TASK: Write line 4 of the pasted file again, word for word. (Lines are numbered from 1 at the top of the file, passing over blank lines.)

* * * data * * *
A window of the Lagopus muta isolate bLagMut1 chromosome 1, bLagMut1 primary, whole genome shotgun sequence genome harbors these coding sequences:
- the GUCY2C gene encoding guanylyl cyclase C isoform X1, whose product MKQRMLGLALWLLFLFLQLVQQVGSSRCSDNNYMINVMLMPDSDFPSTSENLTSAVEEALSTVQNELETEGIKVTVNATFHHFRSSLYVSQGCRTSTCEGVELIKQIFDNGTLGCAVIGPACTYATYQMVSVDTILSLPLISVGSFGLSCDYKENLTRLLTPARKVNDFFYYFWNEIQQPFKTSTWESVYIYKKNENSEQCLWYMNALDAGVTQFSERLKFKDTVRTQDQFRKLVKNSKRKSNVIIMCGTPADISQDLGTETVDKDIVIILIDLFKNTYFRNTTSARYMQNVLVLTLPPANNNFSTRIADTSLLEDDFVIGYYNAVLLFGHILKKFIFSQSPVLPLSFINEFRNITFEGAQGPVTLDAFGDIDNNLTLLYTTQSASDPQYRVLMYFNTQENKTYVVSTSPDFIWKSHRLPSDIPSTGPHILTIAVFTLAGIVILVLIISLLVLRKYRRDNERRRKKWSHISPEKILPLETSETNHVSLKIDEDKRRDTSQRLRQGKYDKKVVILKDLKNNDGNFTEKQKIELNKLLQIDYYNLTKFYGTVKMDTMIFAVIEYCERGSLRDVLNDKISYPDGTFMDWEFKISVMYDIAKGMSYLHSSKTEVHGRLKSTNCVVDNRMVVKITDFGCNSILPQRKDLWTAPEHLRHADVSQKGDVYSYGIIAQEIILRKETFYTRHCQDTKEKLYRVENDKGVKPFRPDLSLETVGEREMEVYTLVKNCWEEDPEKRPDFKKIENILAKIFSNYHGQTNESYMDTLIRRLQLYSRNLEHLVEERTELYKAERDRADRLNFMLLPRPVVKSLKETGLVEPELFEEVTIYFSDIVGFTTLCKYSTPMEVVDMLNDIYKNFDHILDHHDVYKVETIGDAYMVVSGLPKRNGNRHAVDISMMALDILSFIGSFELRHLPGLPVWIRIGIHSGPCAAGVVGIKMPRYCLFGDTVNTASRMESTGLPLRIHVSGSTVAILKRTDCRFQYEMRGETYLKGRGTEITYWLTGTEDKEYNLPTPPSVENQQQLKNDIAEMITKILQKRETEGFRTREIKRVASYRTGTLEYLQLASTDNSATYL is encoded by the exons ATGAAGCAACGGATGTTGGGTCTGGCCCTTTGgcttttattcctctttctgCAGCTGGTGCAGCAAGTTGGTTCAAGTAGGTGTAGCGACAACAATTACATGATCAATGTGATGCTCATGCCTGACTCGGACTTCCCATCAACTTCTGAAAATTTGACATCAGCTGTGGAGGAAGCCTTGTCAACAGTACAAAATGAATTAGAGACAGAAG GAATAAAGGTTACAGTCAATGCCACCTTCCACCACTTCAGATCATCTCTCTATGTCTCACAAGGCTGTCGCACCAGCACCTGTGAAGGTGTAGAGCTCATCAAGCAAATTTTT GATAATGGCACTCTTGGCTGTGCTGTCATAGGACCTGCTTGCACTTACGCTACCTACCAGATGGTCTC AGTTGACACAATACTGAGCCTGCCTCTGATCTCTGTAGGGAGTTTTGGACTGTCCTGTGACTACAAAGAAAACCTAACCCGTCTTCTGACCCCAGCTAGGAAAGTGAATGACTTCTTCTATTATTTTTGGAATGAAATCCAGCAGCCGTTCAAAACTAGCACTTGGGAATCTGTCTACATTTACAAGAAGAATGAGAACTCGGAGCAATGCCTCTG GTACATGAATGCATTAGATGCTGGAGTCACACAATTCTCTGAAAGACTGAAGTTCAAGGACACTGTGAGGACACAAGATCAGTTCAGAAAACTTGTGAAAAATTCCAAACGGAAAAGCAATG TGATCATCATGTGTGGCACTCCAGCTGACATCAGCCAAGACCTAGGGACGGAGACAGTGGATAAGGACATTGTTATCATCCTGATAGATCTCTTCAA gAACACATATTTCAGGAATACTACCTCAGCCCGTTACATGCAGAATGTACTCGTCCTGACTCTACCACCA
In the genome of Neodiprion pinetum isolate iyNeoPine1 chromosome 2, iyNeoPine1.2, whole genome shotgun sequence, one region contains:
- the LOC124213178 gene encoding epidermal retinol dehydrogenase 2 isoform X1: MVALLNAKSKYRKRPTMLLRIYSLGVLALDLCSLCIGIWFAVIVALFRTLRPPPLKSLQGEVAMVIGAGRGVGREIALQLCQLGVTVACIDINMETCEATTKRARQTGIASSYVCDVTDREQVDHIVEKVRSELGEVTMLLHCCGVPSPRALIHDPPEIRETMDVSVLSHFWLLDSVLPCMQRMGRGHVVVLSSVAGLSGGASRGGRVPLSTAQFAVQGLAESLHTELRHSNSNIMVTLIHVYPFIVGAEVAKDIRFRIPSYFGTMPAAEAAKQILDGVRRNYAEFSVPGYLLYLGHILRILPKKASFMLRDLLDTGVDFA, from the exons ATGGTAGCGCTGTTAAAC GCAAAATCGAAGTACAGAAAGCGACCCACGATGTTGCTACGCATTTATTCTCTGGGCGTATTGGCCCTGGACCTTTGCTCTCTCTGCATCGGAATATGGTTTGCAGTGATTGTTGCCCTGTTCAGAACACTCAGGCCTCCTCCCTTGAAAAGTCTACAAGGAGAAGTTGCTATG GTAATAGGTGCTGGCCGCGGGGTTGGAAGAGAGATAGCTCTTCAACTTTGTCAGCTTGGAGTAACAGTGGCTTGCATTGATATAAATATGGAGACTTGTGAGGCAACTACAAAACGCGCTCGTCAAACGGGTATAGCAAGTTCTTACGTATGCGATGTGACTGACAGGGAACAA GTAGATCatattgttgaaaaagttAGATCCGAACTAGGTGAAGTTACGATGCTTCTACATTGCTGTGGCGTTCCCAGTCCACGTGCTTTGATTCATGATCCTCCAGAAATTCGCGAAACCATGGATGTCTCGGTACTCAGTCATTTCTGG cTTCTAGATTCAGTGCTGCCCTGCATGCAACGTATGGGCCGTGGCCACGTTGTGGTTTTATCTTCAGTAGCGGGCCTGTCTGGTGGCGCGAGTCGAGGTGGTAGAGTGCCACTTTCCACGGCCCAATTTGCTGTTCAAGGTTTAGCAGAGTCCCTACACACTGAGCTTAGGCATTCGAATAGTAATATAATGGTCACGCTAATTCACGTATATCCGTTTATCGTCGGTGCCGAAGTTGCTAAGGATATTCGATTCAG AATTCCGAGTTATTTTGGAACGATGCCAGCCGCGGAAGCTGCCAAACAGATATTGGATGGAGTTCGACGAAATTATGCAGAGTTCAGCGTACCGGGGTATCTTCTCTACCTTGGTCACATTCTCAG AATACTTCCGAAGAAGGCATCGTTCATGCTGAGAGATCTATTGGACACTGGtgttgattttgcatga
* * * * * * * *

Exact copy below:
- the LOC124213178 gene encoding epidermal retinol dehydrogenase 2 isoform X1: MVALLNAKSKYRKRPTMLLRIYSLGVLALDLCSLCIGIWFAVIVALFRTLRPPPLKSLQGEVAMVIGAGRGVGREIALQLCQLGVTVACIDINMETCEATTKRARQTGIASSYVCDVTDREQVDHIVEKVRSELGEVTMLLHCCGVPSPRALIHDPPEIRETMDVSVLSHFWLLDSVLPCMQRMGRGHVVVLSSVAGLSGGASRGGRVPLSTAQFAVQGLAESLHTELRHSNSNIMVTLIHVYPFIVGAEVAKDIRFRIPSYFGTMPAAEAAKQILDGVRRNYAEFSVPGYLLYLGHILRILPKKASFMLRDLLDTGVDFA, from the exons ATGGTAGCGCTGTTAAAC GCAAAATCGAAGTACAGAAAGCGACCCACGATGTTGCTACGCATTTATTCTCTGGGCGTATTGGCCCTGGACCTTTGCTCTCTCTGCATCGGAATATGGTTTGCAGTGATTGTTGCCCTGTTCAGAACACTCAGGCCTCCTCCCTTGAAAAGTCTACAAGGAGAAGTTGCTATG GTAATAGGTGCTGGCCGCGGGGTTGGAAGAGAGATAGCTCTTCAACTTTGTCAGCTTGGAGTAACAGTGGCTTGCATTGATATAAATATGGAGACTTGTGAGGCAACTACAAAACGCGCTCGTCAAACGGGTATAGCAAGTTCTTACGTATGCGATGTGACTGACAGGGAACAA GTAGATCatattgttgaaaaagttAGATCCGAACTAGGTGAAGTTACGATGCTTCTACATTGCTGTGGCGTTCCCAGTCCACGTGCTTTGATTCATGATCCTCCAGAAATTCGCGAAACCATGGATGTCTCGGTACTCAGTCATTTCTGG cTTCTAGATTCAGTGCTGCCCTGCATGCAACGTATGGGCCGTGGCCACGTTGTGGTTTTATCTTCAGTAGCGGGCCTGTCTGGTGGCGCGAGTCGAGGTGGTAGAGTGCCACTTTCCACGGCCCAATTTGCTGTTCAAGGTTTAGCAGAGTCCCTACACACTGAGCTTAGGCATTCGAATAGTAATATAATGGTCACGCTAATTCACGTATATCCGTTTATCGTCGGTGCCGAAGTTGCTAAGGATATTCGATTCAG AATTCCGAGTTATTTTGGAACGATGCCAGCCGCGGAAGCTGCCAAACAGATATTGGATGGAGTTCGACGAAATTATGCAGAGTTCAGCGTACCGGGGTATCTTCTCTACCTTGGTCACATTCTCAG AATACTTCCGAAGAAGGCATCGTTCATGCTGAGAGATCTATTGGACACTGGtgttgattttgcatga